Game Review: Cataphract
Posted On April 9, 2020
# of Players: 2
Time: 4-6 hours
Game Type: Top End War Game
Gamer Type: Hardcore-Lifestyle
Play War Games and Learn History
The Cataphract is a favorite ‘mounted unites’ units from history. Speed, strength, and the awe-inspiring nation come together to make this late Roman unit a site to see. When I saw the title Cataphract in the review box GMT Games sent to be looked at, I knew this game was going to have some big horseshoes to fill. But like all of GMT’s other offerings, Cataphract is fun to play and does justice to the war game genre.
Cataphract starts strong with three different story lines. It is part of the great battles of history series from GMT. There are historically accurate descriptions of three major campaigns, (Justinian, Late Roman A, and Lat Roman B). Each one is exquisitely detailed and really draw the player into the battle. They are complemented by internal, and external, histories that inform, as well as entertain, the player. This earns GMT games a stellar 9.5 out of 10 for story.
The artwork is done in the classical style of the period. This includes accurate maps and box graphics. They should, however, have a premium addition that allows for minis, rather than chits, for the pieces. Having these would give more of a classic feel to the game. The current chit based system, with the military pieces, gives it a 1960’s mod vibe. Minis would have to be a ‘premium’ add on, as this game comes loaded for war with hundreds of individual chits. The art is great, adding to the military feel of the game. It gets a 7.5 out of 10 for artwork.
The mechanics of the game are GMT military ‘Great Battles’ mechanics. This makes comparing them to other games almost unfair. Cataphract is a well developed, well-balanced system that allows the players to have realistic control of the forces in the game. Given its system complexity, it is not for the beginner. Once the system is learned, however, most of the GMT games can be played with a fast learning curve. This earns them a stellar 9 out 10 for mechanics.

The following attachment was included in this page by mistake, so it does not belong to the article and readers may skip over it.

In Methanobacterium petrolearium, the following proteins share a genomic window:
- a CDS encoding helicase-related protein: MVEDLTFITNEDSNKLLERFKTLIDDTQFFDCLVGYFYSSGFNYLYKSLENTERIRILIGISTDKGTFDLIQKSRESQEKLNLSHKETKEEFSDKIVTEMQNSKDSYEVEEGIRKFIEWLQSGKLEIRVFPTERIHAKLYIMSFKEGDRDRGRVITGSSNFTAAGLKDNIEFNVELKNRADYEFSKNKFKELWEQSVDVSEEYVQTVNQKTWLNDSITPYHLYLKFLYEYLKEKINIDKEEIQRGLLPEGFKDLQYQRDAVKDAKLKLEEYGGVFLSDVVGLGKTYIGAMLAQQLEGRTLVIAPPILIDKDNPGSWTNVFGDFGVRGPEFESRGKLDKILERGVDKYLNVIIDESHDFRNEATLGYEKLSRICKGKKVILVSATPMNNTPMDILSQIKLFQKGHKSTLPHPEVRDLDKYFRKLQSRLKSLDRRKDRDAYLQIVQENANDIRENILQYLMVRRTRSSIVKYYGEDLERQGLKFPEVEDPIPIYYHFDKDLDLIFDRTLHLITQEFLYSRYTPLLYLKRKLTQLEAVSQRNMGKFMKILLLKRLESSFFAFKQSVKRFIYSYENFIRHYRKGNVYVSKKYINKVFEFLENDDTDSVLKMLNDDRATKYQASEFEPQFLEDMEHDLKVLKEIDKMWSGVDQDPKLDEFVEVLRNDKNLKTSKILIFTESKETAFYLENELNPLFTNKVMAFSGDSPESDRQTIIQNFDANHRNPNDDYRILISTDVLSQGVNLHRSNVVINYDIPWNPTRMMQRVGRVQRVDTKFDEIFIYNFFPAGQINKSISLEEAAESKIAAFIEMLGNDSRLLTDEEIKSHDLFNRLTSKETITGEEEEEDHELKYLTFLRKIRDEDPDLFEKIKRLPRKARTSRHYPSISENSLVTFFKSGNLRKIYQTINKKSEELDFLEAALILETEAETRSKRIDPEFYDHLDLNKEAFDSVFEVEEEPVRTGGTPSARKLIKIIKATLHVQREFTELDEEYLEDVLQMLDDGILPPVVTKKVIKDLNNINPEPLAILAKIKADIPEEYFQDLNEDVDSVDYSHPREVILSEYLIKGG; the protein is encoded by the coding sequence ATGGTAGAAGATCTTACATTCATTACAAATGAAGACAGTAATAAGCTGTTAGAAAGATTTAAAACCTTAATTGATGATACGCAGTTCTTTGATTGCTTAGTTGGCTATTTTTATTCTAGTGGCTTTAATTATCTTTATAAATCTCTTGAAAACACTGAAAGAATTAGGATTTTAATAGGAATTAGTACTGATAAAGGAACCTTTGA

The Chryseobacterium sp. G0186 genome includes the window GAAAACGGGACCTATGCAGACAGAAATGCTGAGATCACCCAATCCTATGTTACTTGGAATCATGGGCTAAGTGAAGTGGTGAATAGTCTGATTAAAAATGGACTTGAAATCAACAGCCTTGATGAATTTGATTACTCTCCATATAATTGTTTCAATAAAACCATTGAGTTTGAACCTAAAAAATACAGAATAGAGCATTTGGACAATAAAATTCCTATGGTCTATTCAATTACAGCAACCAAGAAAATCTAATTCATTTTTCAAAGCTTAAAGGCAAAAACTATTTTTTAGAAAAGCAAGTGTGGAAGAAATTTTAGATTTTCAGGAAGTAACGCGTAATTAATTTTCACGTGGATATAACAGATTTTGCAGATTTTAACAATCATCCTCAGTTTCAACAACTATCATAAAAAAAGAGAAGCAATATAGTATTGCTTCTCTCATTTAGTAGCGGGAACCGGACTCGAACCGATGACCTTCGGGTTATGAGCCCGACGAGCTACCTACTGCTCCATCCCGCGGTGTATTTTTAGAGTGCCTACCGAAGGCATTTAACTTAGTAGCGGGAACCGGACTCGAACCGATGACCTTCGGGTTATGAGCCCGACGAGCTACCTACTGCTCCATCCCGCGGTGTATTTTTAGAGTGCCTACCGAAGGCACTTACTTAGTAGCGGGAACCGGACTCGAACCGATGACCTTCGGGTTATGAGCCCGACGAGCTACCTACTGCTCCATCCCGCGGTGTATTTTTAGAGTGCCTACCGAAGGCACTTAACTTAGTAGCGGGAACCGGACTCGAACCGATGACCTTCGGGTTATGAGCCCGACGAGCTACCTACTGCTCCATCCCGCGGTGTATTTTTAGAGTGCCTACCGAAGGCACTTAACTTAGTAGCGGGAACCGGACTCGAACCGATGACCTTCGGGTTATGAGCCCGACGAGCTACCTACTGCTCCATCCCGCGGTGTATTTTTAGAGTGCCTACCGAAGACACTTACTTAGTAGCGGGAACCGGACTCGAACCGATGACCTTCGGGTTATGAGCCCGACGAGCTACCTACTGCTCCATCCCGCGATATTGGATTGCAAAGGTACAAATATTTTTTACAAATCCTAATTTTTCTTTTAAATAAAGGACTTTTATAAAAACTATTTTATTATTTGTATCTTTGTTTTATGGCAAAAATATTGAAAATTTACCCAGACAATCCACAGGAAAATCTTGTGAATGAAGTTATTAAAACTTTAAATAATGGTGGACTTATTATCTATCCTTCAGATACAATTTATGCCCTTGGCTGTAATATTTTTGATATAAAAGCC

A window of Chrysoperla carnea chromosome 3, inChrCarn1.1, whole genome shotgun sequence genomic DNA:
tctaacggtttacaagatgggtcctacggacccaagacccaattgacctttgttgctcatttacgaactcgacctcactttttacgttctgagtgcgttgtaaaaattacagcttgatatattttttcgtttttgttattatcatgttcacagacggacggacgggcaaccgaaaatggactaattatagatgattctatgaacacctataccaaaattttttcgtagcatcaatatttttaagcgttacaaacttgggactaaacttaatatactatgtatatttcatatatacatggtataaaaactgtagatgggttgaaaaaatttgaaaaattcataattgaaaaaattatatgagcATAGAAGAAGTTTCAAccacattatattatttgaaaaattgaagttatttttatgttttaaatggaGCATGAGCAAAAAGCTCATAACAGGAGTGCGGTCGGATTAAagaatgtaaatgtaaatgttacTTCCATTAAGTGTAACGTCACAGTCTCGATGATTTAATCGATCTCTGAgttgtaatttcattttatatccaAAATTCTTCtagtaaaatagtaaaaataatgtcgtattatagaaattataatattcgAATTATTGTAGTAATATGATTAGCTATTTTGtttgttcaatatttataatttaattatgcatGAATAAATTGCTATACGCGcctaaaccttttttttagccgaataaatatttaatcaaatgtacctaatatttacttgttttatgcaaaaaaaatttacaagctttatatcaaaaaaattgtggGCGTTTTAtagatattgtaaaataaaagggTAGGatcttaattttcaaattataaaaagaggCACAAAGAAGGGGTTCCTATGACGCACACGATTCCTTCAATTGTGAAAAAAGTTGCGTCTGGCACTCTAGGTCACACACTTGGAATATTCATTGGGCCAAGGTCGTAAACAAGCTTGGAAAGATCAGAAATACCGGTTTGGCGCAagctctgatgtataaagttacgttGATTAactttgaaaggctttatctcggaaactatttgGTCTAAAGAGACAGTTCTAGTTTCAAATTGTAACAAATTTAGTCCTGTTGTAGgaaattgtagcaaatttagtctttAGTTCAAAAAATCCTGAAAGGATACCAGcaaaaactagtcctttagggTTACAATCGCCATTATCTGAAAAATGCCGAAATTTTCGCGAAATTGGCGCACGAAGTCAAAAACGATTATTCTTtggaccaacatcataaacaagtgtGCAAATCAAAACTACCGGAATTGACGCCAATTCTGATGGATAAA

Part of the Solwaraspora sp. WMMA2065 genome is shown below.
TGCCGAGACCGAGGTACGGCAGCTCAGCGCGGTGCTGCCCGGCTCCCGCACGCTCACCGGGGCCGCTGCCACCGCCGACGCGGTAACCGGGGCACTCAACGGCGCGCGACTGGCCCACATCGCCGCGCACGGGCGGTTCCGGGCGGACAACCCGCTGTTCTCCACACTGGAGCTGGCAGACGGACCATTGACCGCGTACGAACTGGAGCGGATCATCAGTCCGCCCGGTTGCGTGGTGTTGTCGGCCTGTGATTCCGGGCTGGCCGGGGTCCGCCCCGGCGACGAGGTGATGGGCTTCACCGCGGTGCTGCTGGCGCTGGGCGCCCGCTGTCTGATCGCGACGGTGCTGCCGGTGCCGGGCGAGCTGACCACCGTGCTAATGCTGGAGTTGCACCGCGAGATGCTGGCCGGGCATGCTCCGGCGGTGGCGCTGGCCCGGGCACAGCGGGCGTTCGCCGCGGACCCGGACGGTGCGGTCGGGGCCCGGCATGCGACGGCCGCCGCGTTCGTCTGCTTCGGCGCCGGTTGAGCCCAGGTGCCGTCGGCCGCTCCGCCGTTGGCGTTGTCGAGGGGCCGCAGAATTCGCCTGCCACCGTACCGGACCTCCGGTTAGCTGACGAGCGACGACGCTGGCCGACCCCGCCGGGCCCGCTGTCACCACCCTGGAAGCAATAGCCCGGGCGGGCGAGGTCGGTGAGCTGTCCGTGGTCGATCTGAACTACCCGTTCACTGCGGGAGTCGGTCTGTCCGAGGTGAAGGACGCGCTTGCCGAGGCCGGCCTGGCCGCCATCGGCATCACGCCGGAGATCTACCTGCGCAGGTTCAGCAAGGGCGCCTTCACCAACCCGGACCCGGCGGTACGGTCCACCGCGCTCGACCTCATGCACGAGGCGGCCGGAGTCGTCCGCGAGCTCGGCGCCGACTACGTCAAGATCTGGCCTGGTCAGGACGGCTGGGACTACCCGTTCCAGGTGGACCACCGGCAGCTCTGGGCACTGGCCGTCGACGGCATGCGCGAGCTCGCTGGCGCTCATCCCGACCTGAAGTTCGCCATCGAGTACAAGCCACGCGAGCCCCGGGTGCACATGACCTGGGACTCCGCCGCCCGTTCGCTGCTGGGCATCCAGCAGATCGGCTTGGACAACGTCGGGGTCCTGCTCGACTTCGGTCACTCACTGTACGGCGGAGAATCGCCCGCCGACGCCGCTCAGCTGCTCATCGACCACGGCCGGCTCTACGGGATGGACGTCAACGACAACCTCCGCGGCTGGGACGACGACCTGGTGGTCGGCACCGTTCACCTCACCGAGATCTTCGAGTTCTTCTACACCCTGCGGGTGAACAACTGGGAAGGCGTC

The strategy in this game is similar to other games by GMT. Like the others, the player is the general. This means that they can build, and equip their army, however they choose. Since it is a historical game, it has no ‘crafting.’ The world is their empire. They can follow the advice of past generals and repeat battles, or go their own way. There is just enough randomization to the game that the outcome is not always certain. This means that they can win where great minds have lost, or vice versa. This earns them a 10 out of 10 for strategy.
Finally, we have the novelty score. There are not many games that represent the Cataphract as the namesake of a game. If one is a fan of Calvary, they will likely love this game. The one problem with the novelty is that it is a system game, which means the mechanics are part of the system. It is a great system. This gives Cataphract a score of 6 out of 10 for novelty.
Cataphract: An Upper Echelon Game
Overall, this is a monster of a game. GMT never fails to impress with their great lineup, but this game is also a very strong foray into the classical era. With a total score of 42 out of 50, Cataphract is in the upper echelon of games we have reviewed. This is not a beginner game, but it is also not as complex as other high-end war games like, ‘Next War: Korea‘ or ‘Husky 8.’If you are a war gamer, then this is a good game for your shelf. If you are looking to get into war gaming, than this would be a great game to begin with.
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Dr. Christopher Smithmyer is a writer for NRN, the Vice President of International Affairs at Brav Online Conflict Management, and an Adjunct Professor of MBA Business at Doane University. He is also part of the founding team at BlackWalletLTD, one of the leaders in stable coin 2.0 ecosystem maintenance. Dr. Smithmyer’s focus is international business and finance, along with reviews of board games, weapons platforms, and survival items.